Thursday, February 07, 2008

Give Me My Money Back!

I got a letter a couple weeks ago from a class action settlement management company regarding a refund due to me as an international traveler between 1996 and 2006.

It seems there were some aggressive fees charged by credit card companies for overseas purchases and cash withdrawals and some law firm somewhere saw huge bucks in their future filing a lawsuit on our behalf.

The letter asks if I am willing to settle for a one time immediate refund of $25 (which they REALLY want me to do so the lawfirm can keep the rest of what is really owed me), or if I prefer, I can spend my time filling out various details to back-up any claims that I traveled extensively to get a bigger refund which will take months and months to get.

Hopefully this check will come along about the same time as my tax rebate from the US government as part of the new economic stimulus plan (that, incidentally, John McCain didn’t vote for, thank you very much).

This got me thinking about another class action suit that could be filed on behalf of consumers that might yield huge refunds. And I had this thought when I typically have my lame and stupid thoughts- while on the treadmill wishing 45 minutes would go by faster. My mind starts to wander in an effort to ignore the pain in my legs.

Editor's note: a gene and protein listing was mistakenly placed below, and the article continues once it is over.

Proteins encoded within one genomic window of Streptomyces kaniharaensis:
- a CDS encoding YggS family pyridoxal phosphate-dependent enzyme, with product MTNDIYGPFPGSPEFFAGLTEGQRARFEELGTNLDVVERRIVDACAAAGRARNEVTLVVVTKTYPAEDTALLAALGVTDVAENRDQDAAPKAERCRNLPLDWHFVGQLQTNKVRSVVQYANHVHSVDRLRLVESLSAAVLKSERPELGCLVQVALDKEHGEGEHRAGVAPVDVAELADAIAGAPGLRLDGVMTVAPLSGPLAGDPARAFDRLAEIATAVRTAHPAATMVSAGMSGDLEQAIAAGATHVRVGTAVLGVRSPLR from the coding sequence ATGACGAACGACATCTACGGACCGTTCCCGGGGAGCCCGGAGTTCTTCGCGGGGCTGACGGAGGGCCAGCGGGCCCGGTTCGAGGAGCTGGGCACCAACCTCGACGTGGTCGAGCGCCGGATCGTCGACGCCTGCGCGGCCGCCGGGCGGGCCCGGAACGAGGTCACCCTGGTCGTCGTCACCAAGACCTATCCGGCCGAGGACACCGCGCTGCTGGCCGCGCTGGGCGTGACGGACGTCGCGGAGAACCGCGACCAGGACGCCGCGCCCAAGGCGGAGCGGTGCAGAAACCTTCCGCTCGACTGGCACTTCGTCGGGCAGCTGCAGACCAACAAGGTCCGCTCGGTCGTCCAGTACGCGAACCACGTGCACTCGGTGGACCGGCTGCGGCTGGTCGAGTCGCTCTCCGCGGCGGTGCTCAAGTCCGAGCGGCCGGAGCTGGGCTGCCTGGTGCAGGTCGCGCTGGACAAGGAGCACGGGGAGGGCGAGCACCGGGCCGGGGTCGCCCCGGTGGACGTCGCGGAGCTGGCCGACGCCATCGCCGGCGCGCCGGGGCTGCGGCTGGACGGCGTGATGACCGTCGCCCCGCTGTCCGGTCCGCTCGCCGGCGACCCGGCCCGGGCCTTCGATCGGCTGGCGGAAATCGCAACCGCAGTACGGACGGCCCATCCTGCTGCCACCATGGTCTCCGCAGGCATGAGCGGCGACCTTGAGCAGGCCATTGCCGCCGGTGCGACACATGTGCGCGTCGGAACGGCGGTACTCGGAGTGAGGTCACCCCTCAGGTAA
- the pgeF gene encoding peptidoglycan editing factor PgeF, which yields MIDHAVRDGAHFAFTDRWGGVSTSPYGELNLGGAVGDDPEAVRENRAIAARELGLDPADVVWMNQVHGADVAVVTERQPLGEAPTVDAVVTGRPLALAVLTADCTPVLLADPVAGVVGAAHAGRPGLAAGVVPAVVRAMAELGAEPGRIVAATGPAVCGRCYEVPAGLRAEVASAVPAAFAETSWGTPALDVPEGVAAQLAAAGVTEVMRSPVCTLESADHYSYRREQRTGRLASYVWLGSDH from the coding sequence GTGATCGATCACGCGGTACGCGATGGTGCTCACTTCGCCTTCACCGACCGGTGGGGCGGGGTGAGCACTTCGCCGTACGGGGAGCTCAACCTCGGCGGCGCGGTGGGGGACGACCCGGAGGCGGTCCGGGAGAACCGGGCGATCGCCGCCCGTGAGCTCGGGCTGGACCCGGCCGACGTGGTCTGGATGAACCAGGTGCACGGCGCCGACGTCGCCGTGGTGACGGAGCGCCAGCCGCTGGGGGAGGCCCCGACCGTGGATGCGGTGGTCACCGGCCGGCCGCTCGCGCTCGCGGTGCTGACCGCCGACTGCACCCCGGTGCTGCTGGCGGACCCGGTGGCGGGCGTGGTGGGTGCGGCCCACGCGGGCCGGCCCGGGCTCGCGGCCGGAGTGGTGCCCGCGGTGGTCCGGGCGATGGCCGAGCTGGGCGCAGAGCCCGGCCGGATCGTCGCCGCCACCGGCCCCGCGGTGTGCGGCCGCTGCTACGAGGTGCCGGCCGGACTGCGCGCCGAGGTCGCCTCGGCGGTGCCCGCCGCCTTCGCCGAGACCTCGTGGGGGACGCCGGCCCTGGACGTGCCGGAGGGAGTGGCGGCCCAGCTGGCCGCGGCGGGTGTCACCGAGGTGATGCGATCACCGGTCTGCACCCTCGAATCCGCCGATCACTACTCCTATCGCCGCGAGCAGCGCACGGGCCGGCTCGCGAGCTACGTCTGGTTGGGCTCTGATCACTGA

Is the electricity that is required to make that metal dial spin around in my electric meter charged to me? I mean, if the electric company wants to monitor my electricity usage so they can bill me, isn’t the cost of the electricity that makes that thingy go round and round their responsibility? They put it there to record my personal usage of electricity.

If I am getting charged for it, I think that’s fraud. Its stealing. The electric company is stealing from me. I researched the amount of electricity it would take to move that metal dial (about 15Watts), multiplied that by 24 hours to get the total Watt-hours (360WH), then multiplied that by 365 days (131,400WH), and then divided that by 100 to get the total Killowatt-hours (1,314KWH).

According to the US Department of Energy (in 2006), the average cost of consumer electricity was 9.86 cents/KWH. So, that means that little metal dial spinning around my electric meter costs me about $130 a year. Multiply that over the last 23 years my parents have not been paying the electric bill, and I should see somewhere around a $3,000.00 refund.

I’d like a refund from the Middle Tennessee Electric Company please. If possible by this spring when I get my tax rebate and international bank fee refund.

Now that’s what I call an electrifying economic stimulus plan.


Liza on Maui said...

This comment is not on the topic of this post. I just want to send you a reminder:

(not that you are a jerk ;)